We shouldn't eat eels from Dutch rivers any more, cautions food institute RIKILT. The fish contain too many dioxins and PCBs due to polluted river sludge.
‘Most eels in the Netherlands – about ninety five percent, are farmed. But if the neighbourhood fishmonger happens to have many river eels in stock, a problem will arise’, says Hoogenboom. ‘A person who eats river eel once a month would already have higher dioxin levels in his body.’ Wild eels from other waters are less contaminated; cultivated eels also fall within the standards.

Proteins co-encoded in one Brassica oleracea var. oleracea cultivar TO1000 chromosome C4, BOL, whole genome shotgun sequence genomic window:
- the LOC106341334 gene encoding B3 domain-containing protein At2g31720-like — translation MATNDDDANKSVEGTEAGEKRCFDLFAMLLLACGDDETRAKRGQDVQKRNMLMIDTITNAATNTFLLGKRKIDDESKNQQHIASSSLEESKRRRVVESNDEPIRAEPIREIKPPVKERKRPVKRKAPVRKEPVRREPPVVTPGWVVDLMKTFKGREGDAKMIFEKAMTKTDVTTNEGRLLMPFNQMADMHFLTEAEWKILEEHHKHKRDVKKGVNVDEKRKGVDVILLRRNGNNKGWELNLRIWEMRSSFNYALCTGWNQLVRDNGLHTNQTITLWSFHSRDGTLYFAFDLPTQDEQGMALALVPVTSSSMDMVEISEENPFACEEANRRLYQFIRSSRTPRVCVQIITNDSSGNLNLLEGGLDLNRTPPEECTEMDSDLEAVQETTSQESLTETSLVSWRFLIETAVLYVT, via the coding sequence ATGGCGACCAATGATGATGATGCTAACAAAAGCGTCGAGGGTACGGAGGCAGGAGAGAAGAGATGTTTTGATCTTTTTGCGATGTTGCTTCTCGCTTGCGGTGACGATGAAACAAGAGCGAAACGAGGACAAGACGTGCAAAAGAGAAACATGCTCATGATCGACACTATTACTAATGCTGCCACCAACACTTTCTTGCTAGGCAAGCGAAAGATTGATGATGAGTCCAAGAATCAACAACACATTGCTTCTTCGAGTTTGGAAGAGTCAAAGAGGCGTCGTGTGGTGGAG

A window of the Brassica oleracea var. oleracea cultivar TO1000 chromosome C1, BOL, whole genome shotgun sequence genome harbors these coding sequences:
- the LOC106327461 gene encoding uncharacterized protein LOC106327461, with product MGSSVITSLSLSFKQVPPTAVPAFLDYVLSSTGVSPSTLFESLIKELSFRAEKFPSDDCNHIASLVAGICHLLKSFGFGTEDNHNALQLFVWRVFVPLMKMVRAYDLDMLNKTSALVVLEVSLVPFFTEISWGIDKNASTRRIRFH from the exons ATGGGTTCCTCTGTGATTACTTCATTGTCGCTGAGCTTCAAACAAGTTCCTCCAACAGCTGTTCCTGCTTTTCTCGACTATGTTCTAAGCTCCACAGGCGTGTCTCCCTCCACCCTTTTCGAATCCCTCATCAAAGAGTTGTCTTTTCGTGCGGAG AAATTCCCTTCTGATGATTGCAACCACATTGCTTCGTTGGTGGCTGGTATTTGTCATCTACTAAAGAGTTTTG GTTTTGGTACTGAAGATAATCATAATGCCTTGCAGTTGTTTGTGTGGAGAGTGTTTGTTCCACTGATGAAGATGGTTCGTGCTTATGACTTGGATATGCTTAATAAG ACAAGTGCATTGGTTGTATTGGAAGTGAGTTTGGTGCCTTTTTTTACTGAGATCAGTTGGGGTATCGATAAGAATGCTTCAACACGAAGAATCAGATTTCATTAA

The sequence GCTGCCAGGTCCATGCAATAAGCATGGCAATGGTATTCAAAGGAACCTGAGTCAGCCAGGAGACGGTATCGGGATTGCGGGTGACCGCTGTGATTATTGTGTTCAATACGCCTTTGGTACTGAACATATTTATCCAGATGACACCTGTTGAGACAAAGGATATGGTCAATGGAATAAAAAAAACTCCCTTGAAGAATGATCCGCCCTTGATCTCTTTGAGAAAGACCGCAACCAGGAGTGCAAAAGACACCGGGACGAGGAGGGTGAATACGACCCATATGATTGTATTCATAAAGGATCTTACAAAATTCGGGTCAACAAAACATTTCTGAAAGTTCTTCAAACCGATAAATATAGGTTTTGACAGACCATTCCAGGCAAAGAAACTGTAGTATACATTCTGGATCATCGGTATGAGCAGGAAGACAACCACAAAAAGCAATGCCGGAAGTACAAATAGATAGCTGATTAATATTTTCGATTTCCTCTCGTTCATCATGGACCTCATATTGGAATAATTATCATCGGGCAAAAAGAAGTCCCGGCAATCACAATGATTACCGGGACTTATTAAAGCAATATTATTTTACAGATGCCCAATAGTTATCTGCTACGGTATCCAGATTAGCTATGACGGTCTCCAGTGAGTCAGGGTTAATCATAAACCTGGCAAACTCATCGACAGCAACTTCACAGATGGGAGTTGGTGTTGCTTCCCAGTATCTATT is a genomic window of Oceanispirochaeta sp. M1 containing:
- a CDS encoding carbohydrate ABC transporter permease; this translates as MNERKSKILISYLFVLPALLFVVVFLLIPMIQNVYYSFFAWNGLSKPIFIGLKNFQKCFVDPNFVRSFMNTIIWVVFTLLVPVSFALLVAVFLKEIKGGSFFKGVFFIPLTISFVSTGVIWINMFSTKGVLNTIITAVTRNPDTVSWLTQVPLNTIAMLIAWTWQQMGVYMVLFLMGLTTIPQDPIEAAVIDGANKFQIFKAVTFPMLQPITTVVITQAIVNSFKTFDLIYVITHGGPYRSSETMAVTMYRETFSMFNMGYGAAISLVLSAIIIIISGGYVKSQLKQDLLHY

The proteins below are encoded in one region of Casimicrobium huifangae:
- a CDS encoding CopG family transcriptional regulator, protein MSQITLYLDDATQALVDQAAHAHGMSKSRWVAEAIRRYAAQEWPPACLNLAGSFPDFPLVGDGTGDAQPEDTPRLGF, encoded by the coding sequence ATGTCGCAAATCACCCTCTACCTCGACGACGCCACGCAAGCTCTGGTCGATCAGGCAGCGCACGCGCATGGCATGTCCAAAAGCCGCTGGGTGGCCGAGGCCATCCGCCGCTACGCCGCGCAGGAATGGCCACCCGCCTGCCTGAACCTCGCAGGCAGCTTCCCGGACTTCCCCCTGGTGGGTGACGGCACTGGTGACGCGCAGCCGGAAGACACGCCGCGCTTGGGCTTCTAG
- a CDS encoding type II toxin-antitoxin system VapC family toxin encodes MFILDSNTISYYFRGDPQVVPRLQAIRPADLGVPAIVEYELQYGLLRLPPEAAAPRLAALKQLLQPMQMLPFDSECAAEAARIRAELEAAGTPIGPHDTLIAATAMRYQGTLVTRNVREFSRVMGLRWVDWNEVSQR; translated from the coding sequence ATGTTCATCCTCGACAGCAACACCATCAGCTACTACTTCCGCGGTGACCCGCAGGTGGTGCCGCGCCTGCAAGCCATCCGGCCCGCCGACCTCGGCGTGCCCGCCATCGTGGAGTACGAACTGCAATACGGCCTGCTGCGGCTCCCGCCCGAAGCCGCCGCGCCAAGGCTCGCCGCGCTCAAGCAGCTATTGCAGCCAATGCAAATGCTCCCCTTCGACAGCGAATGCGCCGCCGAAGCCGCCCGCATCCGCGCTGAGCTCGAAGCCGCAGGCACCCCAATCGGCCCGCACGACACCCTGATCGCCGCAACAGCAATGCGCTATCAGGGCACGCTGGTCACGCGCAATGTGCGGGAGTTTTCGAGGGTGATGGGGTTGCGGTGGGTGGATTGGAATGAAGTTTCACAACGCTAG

The only way to clean the Dutch eel and rivers is to remove the cause. ‘Polluted river sludge, passed down from the sixties and seventies, is the big troublemaker’, explains Hoogenboom. It doesn’t take much imagination to see that an eel which spends its whole life wallowing in a poisonous marinade of chemicals and slime is far from healthy. Cleaning up is the only way to solve this problem in the short run, he says, but a costly one.